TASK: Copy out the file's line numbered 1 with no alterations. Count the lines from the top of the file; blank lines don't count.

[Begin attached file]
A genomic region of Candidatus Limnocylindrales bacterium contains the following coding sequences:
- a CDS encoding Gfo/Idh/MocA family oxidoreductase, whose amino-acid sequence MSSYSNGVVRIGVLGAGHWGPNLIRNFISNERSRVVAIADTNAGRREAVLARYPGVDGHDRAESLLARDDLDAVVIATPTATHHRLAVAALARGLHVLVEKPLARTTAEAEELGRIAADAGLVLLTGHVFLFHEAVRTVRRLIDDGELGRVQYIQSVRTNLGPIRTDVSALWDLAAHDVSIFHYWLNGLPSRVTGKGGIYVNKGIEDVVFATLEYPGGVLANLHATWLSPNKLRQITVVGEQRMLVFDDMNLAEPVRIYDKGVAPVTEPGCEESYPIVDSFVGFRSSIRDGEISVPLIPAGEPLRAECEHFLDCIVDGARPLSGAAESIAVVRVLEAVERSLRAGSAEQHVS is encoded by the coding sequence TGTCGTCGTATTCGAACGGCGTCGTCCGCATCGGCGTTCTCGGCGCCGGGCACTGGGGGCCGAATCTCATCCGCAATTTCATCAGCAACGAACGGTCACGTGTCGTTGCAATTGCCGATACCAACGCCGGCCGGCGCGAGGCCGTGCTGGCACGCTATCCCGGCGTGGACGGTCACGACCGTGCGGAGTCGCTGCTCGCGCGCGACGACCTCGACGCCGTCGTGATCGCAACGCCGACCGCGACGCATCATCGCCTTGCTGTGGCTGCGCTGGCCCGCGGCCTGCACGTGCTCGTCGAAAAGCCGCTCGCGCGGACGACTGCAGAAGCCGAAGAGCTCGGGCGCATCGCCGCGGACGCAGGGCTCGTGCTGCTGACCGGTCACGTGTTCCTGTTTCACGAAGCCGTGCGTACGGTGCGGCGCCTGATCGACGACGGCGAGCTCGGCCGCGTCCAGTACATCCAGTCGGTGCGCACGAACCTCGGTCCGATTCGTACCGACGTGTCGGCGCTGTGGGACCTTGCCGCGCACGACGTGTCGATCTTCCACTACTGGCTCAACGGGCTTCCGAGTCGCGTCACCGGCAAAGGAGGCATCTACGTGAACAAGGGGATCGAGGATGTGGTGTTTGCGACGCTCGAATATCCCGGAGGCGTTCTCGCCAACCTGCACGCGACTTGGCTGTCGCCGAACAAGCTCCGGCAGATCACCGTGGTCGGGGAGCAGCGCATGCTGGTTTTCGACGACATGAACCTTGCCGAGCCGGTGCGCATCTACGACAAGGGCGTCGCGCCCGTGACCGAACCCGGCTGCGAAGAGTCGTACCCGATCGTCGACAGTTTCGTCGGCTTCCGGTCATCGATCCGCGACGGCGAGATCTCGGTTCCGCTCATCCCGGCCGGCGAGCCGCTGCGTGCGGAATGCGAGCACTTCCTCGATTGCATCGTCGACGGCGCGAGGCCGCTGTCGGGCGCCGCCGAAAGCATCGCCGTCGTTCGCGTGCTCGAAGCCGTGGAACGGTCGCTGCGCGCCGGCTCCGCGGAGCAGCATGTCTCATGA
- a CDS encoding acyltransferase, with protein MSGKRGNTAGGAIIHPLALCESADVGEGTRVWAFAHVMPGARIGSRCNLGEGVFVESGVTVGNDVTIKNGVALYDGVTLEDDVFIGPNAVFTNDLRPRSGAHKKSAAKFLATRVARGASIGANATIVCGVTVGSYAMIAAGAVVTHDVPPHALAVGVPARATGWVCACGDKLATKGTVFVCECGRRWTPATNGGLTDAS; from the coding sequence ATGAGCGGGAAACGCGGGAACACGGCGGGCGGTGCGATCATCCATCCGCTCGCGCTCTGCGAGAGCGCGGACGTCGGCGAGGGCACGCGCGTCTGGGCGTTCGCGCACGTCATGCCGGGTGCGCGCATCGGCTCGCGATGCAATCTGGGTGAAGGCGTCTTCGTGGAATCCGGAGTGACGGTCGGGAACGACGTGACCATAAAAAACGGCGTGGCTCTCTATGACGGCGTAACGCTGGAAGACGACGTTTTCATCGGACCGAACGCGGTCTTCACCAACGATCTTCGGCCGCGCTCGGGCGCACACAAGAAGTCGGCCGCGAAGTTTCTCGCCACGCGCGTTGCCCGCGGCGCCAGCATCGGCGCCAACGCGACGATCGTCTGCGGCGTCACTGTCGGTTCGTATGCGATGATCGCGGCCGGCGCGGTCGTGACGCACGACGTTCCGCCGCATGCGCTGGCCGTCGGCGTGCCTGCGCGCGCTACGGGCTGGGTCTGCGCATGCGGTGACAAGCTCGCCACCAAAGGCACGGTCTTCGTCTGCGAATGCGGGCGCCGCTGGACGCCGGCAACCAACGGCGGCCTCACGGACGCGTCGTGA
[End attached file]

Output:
A genomic region of Candidatus Limnocylindrales bacterium contains the following coding sequences: